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Sunday, April 2, 2023

Group lists websites selling mercury skin lighteners despite ban

Despite being banned, skin lighteners with illegal levels of mercury remain online, with many offered by the same e-commerce platforms where illegal products were previously found in 2019. This is the finding of new research by the Zero Mercury Working Group (ZMWG), a global NGO coalition working to eliminate mercury uses, releases and exposure.

Mercury-laced skin lightening creams
Mercury-laced skin lightening creams

Around half of the lighteners purchased on eBay, Shopee, Jiji and Flipkart platforms were found to contain mercury concentrations over 1 ppm, the legal limit established by many governments and the Minamata Convention on Mercury.

“Despite being illegal, our findings show the same high mercury skin lighteners continued to be offered for sale on the internet,” said Michael Bender, Mercury Policy Project Director and ZMWG Co-coordinator.  “What’s illegal domestically should be illegal online. E-Commerce must be held to the same standards.”

Between 2017 and 2022, ZMWG conducted three separate investigations, each time confirming continued global access to illegal, high mercury skin lightening products. Most of the products sampled were manufactured in Asia, especially in Pakistan (43%), Thailand (8%), China (6%) and Taiwan (4%), according to their packaging.

Elena Lymberidi-Settimo, Policy Manager at the European Environmental Bureau and co-coordinator of ZMWG, said: “Mercury is a dangerous neurotoxin which must be effectively controlled. Internet platforms must stop these Illegal products from being sold on their sites…”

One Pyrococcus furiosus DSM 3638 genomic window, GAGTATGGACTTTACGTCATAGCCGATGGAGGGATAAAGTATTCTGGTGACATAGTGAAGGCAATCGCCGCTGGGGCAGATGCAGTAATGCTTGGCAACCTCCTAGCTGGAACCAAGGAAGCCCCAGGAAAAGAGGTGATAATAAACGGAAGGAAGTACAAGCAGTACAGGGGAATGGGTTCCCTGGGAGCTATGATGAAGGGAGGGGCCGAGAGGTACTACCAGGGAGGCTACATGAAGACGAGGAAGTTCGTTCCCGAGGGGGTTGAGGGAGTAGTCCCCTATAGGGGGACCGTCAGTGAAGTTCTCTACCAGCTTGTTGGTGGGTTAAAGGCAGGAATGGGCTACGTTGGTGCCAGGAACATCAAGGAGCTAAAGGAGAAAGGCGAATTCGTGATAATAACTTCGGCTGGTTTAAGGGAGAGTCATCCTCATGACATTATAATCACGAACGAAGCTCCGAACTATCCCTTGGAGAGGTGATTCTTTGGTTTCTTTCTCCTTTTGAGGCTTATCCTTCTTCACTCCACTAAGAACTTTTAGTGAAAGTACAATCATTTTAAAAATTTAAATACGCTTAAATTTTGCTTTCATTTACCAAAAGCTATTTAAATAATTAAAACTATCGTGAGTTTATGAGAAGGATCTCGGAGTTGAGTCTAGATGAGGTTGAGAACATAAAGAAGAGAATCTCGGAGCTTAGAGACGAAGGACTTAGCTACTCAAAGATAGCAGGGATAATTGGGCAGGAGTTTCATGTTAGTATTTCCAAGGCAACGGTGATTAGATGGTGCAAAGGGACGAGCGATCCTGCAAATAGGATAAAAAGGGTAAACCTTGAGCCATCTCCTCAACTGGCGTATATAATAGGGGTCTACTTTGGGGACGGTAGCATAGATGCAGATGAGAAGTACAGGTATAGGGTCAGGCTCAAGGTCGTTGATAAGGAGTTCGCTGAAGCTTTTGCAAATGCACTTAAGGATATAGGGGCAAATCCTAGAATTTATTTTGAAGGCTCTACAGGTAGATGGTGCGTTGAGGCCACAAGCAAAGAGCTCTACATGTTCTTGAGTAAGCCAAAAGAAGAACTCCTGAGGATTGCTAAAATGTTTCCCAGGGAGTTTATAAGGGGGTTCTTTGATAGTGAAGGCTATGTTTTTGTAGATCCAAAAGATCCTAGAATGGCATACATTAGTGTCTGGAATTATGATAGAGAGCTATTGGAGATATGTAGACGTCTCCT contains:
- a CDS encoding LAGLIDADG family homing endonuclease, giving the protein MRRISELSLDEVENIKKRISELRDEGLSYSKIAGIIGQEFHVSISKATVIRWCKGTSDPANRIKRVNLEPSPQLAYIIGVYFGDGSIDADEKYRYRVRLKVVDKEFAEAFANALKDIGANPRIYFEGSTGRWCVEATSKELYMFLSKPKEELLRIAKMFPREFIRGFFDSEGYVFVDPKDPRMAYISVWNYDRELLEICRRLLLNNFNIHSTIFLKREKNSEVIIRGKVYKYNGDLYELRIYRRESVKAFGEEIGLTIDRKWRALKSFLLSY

Products were tested in an accredited laboratory in the EU, after being screened using X-ray fluorescence (XRF) analysers in three regional hubs:

  • CASE in Côte d’Ivoire (for Africa),
  • Ban Toxics in the Philippines (for Asia) and
  • In Antigua and Barbuda (for Latin America and the Caribbean.)

Dr. Shahriar Hossein, Secretary General and Senior Technical Advisor, Environment and Social Development Organisation (ESDO) from Bangladesh, member of the ZMWG, said: “These hazardous and illegal products pose a serious mercury exposure risk, especially to repeat users and their children.  We welcome the opportunity to work collaboratively with the authorities to stop the toxic trade in high mercury skin lightening creams.”

In 2019, skin-lightening products bought online by SRADev Nigeria from Nigeria were tested for their mercury content, as part of a project by the Zero Mercury Working group (ZMWG). By the end of 2020, the Minamata Convention on Mercury requires each Party to ban the manufacture, import or export of cosmetics containing over 1 ppm (µg/g) mercury, by taking appropriate measures.

Between 2020 and 2021, a SRADev Nigeria continuous bi-monthly monitoring of the e-commerce sites shows that, skin-whitening creams identified as containing potentially dangerous levels of mercury continue to be sold online more than 2 years after the group raised the alarm on e-platforms run by Jumia-Nigeria, JiJi-Nigeria and Konga-Nigeria.